Katey Kontent and Eve Ross are great friends. They room together and have come to New York city for work – Katey is a legal typist and Eve a marketing assistant. Each of the girls is very different – Katey comes from blue-collar stock and is looking to make her way up in New York City, while Eve comes from money- money she doesn’t want. Both, relatively impoverished, are living modestly :
So together we pinched. We ate every scrap at the boardinghouse breakfast and starved ourselves at lunch. We shared our clothes with the girls on the floor. We cut each other’s hair. On Friday nights, we let boys that we had no intention of kissing buy us drinks, and in exchange for dinner we kissed a few that we had no intention of kissing twice. . .And when we were late with the rent, she (Eve) did her part: She stood at Mrs. Martingale’s door and shed the unsalted tears of the Great Lakes.
It is the start of a new year – 1937. And Katey and Eve start the evening with “a plan of stretching three dollars as far as it would go”. Nursing their drinks in a cheap bar, they meet affluent looking banker Theodore Grey (or Tinker). The three become good friends. While both the girls are attracted to Tinker he seems to be drawn towards Katey. All that changes however with one tragic swoop of fate.
Rules of Civility tells an engrossing, fast-paced tale, punctuated with joy, hurt and pathos. Amor Towles has a way with words, framing his events beautifully and managing to lace even the most benign actions with emotional undercurrents. The details for this historical novel are just right, and the decadent New York of the 30’s and 40’s seems to come alive in the hands of this skilled author. So I will say that this book is an entertaining read, with just enough detail to elicit interest, but it doesn’t quite get beyond that.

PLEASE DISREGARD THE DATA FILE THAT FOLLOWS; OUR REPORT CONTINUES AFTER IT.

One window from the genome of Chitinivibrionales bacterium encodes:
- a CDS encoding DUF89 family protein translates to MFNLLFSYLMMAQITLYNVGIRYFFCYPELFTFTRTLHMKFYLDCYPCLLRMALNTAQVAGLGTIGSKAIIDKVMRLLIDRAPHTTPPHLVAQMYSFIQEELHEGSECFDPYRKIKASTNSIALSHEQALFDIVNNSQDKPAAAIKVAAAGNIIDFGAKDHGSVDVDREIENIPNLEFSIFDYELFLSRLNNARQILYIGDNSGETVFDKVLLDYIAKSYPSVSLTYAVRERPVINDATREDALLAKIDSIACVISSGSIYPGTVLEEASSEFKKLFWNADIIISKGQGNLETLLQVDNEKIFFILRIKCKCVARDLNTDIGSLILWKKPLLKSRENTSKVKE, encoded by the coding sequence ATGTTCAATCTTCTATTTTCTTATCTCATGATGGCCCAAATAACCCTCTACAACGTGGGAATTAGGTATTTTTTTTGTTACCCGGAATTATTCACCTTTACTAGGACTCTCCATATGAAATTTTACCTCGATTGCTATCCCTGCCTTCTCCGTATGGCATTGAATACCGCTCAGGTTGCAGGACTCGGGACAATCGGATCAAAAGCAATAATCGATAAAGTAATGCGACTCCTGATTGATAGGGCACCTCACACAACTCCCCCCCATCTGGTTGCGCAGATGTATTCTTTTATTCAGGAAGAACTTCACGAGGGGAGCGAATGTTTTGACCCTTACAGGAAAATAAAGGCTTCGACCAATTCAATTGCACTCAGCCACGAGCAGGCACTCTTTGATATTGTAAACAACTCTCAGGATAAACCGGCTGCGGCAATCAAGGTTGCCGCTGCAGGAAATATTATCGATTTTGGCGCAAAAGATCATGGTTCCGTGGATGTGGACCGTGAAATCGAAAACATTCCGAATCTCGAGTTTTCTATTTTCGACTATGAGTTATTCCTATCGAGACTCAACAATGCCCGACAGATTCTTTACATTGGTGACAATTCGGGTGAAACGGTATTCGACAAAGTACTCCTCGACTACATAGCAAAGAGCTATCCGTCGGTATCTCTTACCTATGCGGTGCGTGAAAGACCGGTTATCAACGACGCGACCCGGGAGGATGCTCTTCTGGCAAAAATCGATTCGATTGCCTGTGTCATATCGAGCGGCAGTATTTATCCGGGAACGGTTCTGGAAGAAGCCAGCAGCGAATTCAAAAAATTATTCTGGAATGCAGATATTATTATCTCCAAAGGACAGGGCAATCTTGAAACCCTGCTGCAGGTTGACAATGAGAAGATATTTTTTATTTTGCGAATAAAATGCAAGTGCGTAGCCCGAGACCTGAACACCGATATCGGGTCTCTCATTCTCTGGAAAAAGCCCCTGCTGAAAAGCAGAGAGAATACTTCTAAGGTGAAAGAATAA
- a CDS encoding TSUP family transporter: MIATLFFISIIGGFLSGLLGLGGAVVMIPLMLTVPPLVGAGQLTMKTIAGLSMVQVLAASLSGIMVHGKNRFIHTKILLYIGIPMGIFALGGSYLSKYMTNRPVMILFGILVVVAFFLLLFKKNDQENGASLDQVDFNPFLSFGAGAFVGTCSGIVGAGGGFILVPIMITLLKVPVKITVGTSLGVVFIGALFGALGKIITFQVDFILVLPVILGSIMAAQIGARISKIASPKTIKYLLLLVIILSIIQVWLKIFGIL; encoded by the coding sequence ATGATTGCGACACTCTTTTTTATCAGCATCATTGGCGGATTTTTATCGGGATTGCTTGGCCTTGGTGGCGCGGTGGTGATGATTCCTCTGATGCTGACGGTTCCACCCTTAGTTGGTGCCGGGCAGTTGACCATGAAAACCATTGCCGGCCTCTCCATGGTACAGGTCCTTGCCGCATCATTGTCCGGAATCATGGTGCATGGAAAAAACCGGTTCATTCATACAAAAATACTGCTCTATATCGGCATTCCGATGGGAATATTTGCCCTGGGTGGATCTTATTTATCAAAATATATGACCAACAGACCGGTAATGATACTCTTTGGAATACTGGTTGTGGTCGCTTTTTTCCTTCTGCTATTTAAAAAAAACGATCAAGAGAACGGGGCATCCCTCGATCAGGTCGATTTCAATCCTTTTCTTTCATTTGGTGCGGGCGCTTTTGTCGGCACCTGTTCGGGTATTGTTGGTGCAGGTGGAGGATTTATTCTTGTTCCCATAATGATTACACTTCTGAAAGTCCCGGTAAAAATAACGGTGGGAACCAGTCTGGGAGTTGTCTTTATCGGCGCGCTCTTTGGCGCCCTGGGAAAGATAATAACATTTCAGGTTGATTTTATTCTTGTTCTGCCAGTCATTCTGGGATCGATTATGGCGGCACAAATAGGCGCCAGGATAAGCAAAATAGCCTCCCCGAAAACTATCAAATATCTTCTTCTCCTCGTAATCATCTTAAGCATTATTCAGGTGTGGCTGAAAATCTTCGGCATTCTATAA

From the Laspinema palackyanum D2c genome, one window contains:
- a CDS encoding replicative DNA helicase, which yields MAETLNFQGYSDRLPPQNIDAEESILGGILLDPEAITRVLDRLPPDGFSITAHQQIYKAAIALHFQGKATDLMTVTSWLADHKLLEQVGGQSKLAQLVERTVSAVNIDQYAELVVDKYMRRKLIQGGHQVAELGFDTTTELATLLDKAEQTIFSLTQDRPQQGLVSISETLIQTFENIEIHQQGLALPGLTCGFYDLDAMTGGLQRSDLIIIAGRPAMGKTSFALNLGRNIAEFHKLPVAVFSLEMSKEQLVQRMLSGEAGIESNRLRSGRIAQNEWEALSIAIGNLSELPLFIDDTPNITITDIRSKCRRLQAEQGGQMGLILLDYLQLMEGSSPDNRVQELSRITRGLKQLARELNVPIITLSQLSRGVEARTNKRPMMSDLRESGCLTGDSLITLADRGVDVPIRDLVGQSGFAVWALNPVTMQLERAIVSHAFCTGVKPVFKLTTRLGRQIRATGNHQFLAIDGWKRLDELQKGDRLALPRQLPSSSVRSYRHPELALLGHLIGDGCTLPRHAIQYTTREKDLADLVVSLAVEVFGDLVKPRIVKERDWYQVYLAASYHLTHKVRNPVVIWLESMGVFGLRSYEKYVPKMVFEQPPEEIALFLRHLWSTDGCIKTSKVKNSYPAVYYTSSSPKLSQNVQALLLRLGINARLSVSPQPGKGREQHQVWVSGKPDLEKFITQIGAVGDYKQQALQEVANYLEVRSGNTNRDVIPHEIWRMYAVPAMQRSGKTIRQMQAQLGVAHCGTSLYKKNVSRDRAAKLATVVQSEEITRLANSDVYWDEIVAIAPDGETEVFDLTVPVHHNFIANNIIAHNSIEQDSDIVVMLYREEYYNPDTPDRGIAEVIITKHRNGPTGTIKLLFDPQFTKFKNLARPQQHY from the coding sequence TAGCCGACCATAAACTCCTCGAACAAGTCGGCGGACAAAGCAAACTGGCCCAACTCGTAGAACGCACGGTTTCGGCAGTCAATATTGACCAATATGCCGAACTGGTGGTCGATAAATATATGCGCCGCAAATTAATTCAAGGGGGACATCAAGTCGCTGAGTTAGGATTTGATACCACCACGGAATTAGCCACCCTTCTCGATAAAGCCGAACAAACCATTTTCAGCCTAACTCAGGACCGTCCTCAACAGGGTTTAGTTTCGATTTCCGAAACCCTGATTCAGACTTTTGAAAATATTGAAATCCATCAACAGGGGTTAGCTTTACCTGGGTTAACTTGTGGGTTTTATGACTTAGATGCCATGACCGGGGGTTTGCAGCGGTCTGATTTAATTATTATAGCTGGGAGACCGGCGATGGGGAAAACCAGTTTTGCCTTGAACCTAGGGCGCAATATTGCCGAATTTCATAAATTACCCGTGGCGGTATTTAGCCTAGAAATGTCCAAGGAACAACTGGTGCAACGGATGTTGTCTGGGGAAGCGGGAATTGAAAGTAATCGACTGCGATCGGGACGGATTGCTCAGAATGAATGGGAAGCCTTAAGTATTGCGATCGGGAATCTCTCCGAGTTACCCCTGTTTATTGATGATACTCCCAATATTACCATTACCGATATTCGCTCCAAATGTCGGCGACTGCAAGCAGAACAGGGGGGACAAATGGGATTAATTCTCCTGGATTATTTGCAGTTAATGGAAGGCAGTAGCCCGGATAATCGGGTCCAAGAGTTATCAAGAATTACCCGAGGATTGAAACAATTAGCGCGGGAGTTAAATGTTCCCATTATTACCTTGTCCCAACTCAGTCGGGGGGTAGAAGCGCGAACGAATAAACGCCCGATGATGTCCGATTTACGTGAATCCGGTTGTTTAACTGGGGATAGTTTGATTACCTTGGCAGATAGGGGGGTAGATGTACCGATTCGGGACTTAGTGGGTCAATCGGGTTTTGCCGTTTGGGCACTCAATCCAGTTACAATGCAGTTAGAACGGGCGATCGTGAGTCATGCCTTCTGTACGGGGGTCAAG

This book is told in flash-back, a recounting of memories so to speak; one of the many reasons I thought it unfolded like a black-and-white film. Katey is the narrator, and tells us of events from her view-point. Still she remains an enigma, not letting us into her innermost thoughts. Her character seemed a little indeterminate; she’s the staid, stoic girl, hiding it all behind a shell. She’s feisty and seems very sure of herself – which denoted confidence and contentment. But then she is also a social climber, which seemed to deprecate her better qualities. I didn’t see how all these conflicts could exist in one person, and the book didn’t shed any light on this either, reducing her believability and strength as the main character.
Eve and Tinker, the other two protagonists also seemed clichéd; she, overtly dramatic and very, very type-A – the kinds, (and you know this because you are an ardent movie-goer) who harbors some deep insecurity or sadness within her, but masks it with forced gaiety. And he, Tinker Grey is the oft-drawn character of the borderline-weak man who knows not what he wants. Still, of the three, he was the character who seemed real and relatable.
There is also Anne Grandyn, and she is grand – the Grand Dame of New York City, behind the scenes, but powerful nevertheless. And then there is the jet-set, the young crème-de-la-crème of New Yorkian society who come from old money, into whose circles Katey and Eve are always drawn – Wallace, and Dicky, and Bitsy. All interesting characters these, they seem a tad removed because they appeared to be made-to-order, clichéd and glib, and spouted sassy rejoinders to boot. I couldn’t quite feel for them.
While the book has many tumultuous events, they seemed to lack emotional appeal because of their rather taciturn narrator – Katey. You think you know her, but you don’t. You know what she’s going for her but aren’t sure whether to applaud her for the path she’s taking.
I enjoyed the book, but can’t quite deem it superlative.